A Guest Post
Moms and Memoirs: Writing down our stories and struggles
It seems the best ideas come to me in the playground. That’s where, pushing my one-year-old on the swings, I met another new mother with whom I started a conversation that inspired me to publish my first book, Between Interruptions: 30 Women Tell the Truth about Motherhood. Within just ten minutes, we’d talked about our post-baby identity crisis, our shockingly diminished ambition and our diminished and distressed sex life.
If you’d told me in my pre-baby days the playground would become not only my main networking site, but also a source of inspiration, I would have laughed in your face.
But I’ve had so many great ideas and friends evolve from conversations in the park. And it was there that my idea for writing classes for mothers took shape.
I’d recently published the anthology and was getting dozens of emails a day from mothers who wanted to write their own stories, mothers who wanted to know if there would be a sequel to which they could contribute, or a magazine that I might be starting. I had always resisted teaching, focusing instead on my own writing career. But I suddenly realized that getting a group of moms together to talk about motherhood and writing, my two passions, might just be a great idea.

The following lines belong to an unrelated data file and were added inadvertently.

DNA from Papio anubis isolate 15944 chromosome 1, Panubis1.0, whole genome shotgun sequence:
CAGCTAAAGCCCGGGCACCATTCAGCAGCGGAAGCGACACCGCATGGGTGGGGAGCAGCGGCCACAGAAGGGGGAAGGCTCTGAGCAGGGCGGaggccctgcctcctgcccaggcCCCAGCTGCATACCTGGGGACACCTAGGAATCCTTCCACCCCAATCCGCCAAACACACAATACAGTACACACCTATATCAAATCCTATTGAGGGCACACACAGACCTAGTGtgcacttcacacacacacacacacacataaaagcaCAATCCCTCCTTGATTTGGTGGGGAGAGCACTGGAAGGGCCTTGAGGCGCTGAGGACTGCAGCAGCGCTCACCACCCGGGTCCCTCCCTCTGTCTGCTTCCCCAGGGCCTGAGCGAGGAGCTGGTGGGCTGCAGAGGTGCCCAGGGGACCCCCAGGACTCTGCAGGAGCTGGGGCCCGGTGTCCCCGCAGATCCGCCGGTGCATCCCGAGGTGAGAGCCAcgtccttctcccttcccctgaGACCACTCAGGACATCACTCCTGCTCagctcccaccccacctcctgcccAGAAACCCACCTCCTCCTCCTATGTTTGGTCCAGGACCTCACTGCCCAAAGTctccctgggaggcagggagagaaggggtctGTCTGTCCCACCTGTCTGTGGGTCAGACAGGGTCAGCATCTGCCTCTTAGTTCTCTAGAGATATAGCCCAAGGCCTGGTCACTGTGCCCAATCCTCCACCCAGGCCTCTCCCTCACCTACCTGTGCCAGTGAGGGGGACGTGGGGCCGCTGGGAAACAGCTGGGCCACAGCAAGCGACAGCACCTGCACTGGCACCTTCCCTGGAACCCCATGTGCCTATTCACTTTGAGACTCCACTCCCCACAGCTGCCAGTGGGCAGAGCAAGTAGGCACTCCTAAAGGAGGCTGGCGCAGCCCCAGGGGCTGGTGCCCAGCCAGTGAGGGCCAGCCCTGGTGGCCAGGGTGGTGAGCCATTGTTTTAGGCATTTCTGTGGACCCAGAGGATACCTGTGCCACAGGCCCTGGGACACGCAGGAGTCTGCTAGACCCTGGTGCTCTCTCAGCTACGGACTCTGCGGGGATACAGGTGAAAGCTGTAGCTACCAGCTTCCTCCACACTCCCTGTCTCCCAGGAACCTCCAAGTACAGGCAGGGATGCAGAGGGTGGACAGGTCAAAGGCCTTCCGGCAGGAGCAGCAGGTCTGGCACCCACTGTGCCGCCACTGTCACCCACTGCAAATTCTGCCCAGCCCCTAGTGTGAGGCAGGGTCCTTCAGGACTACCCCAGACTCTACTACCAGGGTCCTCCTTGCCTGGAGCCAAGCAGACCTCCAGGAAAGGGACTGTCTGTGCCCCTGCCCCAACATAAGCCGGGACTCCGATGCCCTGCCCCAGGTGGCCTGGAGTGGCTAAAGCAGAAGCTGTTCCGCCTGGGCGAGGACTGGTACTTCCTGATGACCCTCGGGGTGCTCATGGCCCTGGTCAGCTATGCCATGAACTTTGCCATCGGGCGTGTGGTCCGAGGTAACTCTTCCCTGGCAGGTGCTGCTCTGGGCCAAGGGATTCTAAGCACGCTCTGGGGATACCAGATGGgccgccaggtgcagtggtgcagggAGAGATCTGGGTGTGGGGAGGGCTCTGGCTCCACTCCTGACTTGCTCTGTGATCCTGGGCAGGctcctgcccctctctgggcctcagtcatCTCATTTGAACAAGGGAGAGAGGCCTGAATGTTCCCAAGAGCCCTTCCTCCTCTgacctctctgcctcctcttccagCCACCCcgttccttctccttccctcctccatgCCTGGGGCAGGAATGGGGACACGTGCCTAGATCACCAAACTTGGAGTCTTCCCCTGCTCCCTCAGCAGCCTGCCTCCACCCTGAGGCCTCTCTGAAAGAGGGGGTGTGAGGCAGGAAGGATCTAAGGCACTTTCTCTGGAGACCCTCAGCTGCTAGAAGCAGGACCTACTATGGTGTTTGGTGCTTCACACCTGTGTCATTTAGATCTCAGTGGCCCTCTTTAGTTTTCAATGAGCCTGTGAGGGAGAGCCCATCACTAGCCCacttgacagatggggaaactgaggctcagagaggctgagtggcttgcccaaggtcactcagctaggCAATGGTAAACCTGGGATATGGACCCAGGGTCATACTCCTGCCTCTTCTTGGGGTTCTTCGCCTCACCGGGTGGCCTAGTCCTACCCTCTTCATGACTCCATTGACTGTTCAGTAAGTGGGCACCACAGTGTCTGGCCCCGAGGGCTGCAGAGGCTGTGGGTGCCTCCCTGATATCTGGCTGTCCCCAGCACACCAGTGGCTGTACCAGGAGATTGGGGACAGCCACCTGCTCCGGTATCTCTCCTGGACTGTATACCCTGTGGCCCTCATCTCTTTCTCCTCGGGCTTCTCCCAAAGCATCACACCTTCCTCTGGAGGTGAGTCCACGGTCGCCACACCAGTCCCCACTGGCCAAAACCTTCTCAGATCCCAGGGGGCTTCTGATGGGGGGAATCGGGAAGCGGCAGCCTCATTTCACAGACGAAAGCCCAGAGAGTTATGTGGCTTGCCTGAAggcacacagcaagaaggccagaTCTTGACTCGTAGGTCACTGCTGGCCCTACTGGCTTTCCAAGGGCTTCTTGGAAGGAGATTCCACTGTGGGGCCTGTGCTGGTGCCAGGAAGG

In my first class, held at a Vancouver coffee shop, eight women showed up, all relatively new moms, all raw and emotional. That first night, each woman talked about her major struggle with motherhood and why it was important to her to turn those struggles into words. We talked about our marital stress, the transformation in our ambition, our identities, our friendships. It was like therapy, with some writing thrown in. There were tears and laughter and I couldn’t believe the quality of writing that came out of spontaneous assignments. I now teach exclusively online and have started to focus on helping moms start their own blogs.
There is magic in writing down your day-to-day experiences. Any memoir writer will tell you that there is something in the act of recording your story that forces you to ask yourself questions you may not otherwise have seen. Writing – especially with a good editor – helps you unpeel the layers of emotion to see the source of things. It’s a powerful journey.
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